There will also be an Emergency Responders Fitness Conditioning and Enhancement Laboratory which will employ an advanced science-based approach to enhance the physical performance of emergency responders. The design of the new training grounds will provide added training value for returning international participants to SCDF.
Last but not least, SCDF will leverage the advancements made in A.I. to support various functions including emergency calls management. Automated checks on building fire safety plans are also being planned.
Robust fire safety regime
SCDF collaborates regularly with stakeholders such as building professionals to review fire safety regulations with the view of seeking improvement to fire safety requirements while managing the cost of regulatory compliance. For instance, evidence-based considerations have been incorporated in the latest Fire Code.
The Fire Code has also been digitised to make it more accessible, with interactive features for easy navigation and cross-referencing. It also merges explanations and illustrations in the Fire Safety Handbook so that readers can gain access to the information easily.
Another key change to the 2018 Fire Code is the inclusion of Video Image Fire Detection System which is used to complement conventional detectors in an electrical fire alarm system. To enhance home fire safety, SCDF requires Home Fire Alarm Devices to be installed within residential homes, primarily for new residential homes and existing homes carrying out fire safety works. The 2018 Fire Code also supports the adoption of new and green technologies that are productivity-driven such as Mass Engineered Timber and solar photovoltaic installations.
Community first responders
An Emergency Preparedness Centre will be built to better prepare, train and equip the community with the right skills and knowledge to augment SCDF emergency responders in future operations.
SCDF has a 3-pronged approach to cater to the different levels of community involvement. The first level is to ‘Engage the Concerned Citizen’ by sharing basic awareness of emergency preparedness. Such concerned citizens would know how to seek help and get out of harm’s way in times of an emergency.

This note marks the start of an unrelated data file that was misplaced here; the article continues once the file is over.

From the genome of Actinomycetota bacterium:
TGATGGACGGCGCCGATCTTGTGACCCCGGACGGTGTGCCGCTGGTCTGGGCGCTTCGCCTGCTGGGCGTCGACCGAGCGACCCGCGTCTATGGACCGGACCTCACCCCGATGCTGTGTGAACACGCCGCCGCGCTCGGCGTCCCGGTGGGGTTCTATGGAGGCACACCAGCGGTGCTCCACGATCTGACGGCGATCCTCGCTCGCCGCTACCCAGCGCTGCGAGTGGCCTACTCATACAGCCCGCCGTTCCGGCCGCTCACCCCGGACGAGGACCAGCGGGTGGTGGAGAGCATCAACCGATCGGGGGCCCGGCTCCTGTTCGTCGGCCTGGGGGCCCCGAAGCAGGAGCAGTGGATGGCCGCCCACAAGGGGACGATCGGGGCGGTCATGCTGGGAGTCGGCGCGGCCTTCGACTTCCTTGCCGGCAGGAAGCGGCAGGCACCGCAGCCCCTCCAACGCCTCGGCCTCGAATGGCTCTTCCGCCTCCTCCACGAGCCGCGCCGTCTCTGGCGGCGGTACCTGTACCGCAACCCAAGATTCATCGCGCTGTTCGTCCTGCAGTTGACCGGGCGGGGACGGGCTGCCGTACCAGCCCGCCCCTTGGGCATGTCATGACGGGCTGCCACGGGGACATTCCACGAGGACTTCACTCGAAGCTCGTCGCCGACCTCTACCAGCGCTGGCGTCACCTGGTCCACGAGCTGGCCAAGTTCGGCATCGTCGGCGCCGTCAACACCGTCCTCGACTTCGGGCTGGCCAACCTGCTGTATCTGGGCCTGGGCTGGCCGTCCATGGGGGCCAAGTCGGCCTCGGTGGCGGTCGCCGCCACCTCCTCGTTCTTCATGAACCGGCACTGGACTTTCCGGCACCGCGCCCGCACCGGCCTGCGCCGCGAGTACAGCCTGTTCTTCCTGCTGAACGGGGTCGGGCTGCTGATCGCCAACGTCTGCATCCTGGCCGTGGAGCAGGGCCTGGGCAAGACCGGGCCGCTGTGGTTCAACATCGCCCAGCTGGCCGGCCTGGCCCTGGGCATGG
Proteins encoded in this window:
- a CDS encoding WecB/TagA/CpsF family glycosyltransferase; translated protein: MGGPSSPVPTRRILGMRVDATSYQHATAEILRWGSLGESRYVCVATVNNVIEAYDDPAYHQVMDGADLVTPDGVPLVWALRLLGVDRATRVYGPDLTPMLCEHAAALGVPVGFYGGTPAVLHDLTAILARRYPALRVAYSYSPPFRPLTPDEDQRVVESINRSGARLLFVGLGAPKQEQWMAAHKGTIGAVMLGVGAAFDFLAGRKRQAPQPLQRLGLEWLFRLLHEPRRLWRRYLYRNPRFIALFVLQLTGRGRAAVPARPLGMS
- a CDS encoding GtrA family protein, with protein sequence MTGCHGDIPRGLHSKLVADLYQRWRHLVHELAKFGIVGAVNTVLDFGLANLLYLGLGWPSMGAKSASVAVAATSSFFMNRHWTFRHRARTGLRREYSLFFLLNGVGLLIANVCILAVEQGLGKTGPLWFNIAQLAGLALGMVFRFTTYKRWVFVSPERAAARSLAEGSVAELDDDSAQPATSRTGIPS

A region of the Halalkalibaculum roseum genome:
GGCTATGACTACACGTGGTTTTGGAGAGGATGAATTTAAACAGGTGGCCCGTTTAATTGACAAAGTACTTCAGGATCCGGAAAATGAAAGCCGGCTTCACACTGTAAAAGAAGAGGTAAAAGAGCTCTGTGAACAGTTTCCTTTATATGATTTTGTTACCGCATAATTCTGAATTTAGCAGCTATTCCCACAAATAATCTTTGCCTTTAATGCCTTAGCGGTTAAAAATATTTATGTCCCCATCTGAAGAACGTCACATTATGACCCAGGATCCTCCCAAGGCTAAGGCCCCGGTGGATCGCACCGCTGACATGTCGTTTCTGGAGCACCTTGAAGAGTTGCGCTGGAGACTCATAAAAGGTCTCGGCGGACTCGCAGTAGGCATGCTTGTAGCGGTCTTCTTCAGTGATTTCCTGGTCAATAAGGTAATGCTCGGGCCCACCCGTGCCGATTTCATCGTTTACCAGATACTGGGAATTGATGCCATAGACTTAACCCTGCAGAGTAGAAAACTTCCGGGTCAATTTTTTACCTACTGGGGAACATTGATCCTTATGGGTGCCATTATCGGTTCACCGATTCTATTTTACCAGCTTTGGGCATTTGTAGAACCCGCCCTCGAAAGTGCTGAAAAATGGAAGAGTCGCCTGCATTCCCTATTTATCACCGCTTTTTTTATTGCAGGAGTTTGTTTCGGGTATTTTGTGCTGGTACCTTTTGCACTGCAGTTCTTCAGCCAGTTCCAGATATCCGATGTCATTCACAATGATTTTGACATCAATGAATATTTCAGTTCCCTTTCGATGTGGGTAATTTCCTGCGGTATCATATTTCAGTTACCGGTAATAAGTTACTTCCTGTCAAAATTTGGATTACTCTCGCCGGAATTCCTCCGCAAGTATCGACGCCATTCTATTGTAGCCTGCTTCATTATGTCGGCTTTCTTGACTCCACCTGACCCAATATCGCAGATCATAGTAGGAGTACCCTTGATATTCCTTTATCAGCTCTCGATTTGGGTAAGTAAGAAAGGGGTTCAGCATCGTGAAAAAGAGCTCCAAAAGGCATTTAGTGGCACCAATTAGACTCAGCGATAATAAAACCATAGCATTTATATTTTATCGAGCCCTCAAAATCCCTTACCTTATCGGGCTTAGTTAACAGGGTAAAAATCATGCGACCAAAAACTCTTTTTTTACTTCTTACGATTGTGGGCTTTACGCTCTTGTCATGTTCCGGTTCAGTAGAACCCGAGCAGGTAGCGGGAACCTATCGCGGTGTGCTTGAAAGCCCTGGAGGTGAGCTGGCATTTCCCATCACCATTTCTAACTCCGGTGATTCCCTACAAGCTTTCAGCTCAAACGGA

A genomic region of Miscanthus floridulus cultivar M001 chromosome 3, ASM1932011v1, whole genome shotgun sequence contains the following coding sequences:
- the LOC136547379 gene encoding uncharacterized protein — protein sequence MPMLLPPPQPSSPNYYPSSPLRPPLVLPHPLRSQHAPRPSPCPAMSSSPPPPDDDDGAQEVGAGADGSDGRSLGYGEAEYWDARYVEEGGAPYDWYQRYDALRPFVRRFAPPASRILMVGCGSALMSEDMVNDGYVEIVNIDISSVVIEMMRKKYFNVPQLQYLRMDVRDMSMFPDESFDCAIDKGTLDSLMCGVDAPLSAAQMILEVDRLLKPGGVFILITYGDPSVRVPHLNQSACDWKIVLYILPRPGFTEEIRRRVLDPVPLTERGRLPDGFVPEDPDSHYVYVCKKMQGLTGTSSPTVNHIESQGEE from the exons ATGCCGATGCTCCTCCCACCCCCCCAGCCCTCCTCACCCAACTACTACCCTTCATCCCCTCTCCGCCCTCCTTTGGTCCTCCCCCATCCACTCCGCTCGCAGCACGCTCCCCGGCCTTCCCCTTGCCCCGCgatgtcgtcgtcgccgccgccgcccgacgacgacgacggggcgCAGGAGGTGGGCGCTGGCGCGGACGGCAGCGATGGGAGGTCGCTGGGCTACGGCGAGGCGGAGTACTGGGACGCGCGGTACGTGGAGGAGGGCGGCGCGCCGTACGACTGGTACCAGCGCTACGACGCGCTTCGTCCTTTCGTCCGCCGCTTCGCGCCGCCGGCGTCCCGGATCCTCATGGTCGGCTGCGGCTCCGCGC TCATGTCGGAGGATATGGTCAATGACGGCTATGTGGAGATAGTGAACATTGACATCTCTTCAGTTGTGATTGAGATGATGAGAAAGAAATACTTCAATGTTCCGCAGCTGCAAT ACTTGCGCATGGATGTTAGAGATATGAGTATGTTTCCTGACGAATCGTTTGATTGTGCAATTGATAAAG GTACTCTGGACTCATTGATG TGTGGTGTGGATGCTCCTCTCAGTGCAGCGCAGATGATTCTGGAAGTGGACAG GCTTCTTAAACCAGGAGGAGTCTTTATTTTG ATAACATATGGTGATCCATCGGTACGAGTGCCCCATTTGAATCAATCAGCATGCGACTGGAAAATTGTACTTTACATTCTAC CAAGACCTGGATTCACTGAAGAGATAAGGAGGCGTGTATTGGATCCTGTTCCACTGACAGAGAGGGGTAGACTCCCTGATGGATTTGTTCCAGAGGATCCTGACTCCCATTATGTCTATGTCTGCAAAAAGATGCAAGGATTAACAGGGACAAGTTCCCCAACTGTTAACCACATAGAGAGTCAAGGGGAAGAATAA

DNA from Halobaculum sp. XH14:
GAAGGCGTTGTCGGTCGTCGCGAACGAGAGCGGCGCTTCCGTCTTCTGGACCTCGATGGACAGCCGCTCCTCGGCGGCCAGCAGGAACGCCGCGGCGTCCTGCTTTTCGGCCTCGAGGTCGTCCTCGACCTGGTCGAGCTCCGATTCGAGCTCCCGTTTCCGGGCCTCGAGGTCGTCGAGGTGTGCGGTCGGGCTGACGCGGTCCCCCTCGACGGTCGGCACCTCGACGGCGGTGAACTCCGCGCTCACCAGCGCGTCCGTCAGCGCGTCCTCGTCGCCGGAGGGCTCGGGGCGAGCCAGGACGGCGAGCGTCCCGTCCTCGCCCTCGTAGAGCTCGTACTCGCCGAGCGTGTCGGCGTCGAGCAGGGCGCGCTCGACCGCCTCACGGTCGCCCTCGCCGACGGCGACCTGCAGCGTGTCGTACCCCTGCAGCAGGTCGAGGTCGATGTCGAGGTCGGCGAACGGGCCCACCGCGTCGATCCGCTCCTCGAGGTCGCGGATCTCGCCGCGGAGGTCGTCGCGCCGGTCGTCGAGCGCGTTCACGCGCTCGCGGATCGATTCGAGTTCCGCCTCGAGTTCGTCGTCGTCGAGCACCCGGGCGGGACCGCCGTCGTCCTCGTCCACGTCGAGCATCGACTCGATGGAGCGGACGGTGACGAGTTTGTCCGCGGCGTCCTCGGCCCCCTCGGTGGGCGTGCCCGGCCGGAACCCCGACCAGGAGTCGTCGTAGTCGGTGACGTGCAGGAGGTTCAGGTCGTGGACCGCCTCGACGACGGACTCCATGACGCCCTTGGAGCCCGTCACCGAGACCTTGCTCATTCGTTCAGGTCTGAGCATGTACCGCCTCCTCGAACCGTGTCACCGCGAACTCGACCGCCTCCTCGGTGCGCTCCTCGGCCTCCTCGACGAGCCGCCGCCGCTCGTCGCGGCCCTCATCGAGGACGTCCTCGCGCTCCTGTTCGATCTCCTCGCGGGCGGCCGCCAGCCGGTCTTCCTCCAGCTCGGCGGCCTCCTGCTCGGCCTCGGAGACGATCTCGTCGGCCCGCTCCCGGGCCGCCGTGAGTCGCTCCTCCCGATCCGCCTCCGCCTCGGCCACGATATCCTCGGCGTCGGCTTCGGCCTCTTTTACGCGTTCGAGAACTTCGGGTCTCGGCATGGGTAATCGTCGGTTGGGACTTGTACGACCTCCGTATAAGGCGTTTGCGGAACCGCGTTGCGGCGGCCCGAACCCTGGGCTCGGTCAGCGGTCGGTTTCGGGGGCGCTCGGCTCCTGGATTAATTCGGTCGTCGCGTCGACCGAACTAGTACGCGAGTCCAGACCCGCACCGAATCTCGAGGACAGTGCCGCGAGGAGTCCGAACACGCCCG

The second level is to ‘Enable the Bystander Responder’ by training individuals in basic Life-Saving Skills to enable them to be involved in the chain of saving lives. The third level is to ‘Empower the Active Responder’ where the Community First Responder (CFR) is trained in basic life-saving skills and stands ready to be activated, whenever incidents occur. The case for community response is real as a timely response to cardiac arrest victims, for instance, will improve survival rates.
As part of the initiative, the availability of AEDs in public places has been increased. SCDF has also worked with taxi drivers to have them participate as first responders. Since November 2015, 100 taxis are equipped with AEDs and the taxi drivers trained to respond to medical emergencies should they be in close proximity to the victim. This programme to ‘mobilise’ AEDs through taxis is a first-of-its-kind in Southeast Asia and plans are underway to extend this initiative to more taxi companies including other modes of public transport.
In April 2015, SCDF launched the myResponder mobile app which has over 100,000 downloads as at the end of October 2018. The app utilises geo-location technology to alert trained CFRs to the occurrence of cardiac arrest cases within a radius of about 400m; and also points them to the nearest available AEDs.
The SCDF transformation involves a paradigm shift in the SCDF-community response to an emergency situation. This underscores the fact that it is not SCDF who can provide the first response, but rather the community who are already in the vicinity of an emergency situation. As such, community members of all ages will be encouraged and enabled to serve as CFRs, to augment the SCDF.
It is envisioned that this SCDF-Community partnership will lead to better operational outcomes as everyone plays their part towards achieving the Vision of “A Nation of Lifesavers”.
For more information, go to www.scdf.gov.sg